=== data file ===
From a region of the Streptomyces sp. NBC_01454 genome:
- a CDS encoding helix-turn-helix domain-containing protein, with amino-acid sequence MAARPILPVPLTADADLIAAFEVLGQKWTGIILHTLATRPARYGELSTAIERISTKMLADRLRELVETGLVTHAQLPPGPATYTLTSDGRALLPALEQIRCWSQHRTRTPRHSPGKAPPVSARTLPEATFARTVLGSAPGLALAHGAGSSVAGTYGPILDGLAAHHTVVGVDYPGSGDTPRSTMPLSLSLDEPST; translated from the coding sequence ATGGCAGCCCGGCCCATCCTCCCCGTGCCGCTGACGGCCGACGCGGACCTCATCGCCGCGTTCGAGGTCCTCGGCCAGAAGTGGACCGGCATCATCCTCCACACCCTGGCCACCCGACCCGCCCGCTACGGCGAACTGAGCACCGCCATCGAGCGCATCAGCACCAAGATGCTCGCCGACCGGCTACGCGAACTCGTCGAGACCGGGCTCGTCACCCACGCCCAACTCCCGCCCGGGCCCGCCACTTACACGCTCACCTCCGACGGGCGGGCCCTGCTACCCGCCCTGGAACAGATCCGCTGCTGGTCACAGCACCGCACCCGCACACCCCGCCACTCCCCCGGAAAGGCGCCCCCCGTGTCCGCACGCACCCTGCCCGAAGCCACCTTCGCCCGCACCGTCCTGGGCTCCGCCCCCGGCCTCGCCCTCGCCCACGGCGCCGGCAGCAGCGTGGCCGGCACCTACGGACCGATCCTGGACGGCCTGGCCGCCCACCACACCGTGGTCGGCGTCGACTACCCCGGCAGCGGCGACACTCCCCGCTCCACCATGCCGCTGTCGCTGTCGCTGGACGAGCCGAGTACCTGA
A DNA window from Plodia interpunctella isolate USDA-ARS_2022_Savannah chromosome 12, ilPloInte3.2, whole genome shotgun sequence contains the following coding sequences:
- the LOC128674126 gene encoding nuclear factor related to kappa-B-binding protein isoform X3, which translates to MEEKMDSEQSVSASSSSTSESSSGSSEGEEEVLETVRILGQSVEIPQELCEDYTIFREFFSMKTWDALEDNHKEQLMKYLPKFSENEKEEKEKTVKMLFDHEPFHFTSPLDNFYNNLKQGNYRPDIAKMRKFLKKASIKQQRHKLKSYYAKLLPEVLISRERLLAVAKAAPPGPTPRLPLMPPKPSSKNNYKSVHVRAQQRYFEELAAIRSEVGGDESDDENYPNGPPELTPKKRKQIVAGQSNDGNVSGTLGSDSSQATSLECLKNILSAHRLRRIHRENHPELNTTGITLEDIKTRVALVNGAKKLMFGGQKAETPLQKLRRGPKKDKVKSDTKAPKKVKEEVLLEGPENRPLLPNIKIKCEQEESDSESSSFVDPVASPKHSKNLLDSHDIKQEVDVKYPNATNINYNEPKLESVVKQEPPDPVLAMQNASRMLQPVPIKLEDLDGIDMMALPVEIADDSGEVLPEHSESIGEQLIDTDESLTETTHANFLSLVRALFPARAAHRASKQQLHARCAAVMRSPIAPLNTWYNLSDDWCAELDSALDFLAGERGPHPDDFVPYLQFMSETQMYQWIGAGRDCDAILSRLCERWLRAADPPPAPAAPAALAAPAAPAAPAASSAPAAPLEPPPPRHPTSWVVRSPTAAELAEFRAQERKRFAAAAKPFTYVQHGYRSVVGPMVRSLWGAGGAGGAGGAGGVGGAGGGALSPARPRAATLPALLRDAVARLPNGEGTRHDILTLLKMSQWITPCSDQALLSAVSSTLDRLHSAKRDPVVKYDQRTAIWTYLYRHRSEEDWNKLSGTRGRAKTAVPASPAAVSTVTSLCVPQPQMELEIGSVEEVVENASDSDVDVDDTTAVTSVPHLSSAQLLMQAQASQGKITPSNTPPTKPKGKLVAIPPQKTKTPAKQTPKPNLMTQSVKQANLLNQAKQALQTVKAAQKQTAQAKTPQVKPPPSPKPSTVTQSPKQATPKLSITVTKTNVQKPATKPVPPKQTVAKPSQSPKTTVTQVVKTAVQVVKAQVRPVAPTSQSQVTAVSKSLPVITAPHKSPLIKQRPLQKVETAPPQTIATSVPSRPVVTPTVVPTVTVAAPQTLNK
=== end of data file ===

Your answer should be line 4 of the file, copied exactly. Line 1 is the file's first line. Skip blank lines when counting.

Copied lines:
- the LOC128674126 gene encoding nuclear factor related to kappa-B-binding protein isoform X3, which translates to MEEKMDSEQSVSASSSSTSESSSGSSEGEEEVLETVRILGQSVEIPQELCEDYTIFREFFSMKTWDALEDNHKEQLMKYLPKFSENEKEEKEKTVKMLFDHEPFHFTSPLDNFYNNLKQGNYRPDIAKMRKFLKKASIKQQRHKLKSYYAKLLPEVLISRERLLAVAKAAPPGPTPRLPLMPPKPSSKNNYKSVHVRAQQRYFEELAAIRSEVGGDESDDENYPNGPPELTPKKRKQIVAGQSNDGNVSGTLGSDSSQATSLECLKNILSAHRLRRIHRENHPELNTTGITLEDIKTRVALVNGAKKLMFGGQKAETPLQKLRRGPKKDKVKSDTKAPKKVKEEVLLEGPENRPLLPNIKIKCEQEESDSESSSFVDPVASPKHSKNLLDSHDIKQEVDVKYPNATNINYNEPKLESVVKQEPPDPVLAMQNASRMLQPVPIKLEDLDGIDMMALPVEIADDSGEVLPEHSESIGEQLIDTDESLTETTHANFLSLVRALFPARAAHRASKQQLHARCAAVMRSPIAPLNTWYNLSDDWCAELDSALDFLAGERGPHPDDFVPYLQFMSETQMYQWIGAGRDCDAILSRLCERWLRAADPPPAPAAPAALAAPAAPAAPAASSAPAAPLEPPPPRHPTSWVVRSPTAAELAEFRAQERKRFAAAAKPFTYVQHGYRSVVGPMVRSLWGAGGAGGAGGAGGVGGAGGGALSPARPRAATLPALLRDAVARLPNGEGTRHDILTLLKMSQWITPCSDQALLSAVSSTLDRLHSAKRDPVVKYDQRTAIWTYLYRHRSEEDWNKLSGTRGRAKTAVPASPAAVSTVTSLCVPQPQMELEIGSVEEVVENASDSDVDVDDTTAVTSVPHLSSAQLLMQAQASQGKITPSNTPPTKPKGKLVAIPPQKTKTPAKQTPKPNLMTQSVKQANLLNQAKQALQTVKAAQKQTAQAKTPQVKPPPSPKPSTVTQSPKQATPKLSITVTKTNVQKPATKPVPPKQTVAKPSQSPKTTVTQVVKTAVQVVKAQVRPVAPTSQSQVTAVSKSLPVITAPHKSPLIKQRPLQKVETAPPQTIATSVPSRPVVTPTVVPTVTVAAPQTLNK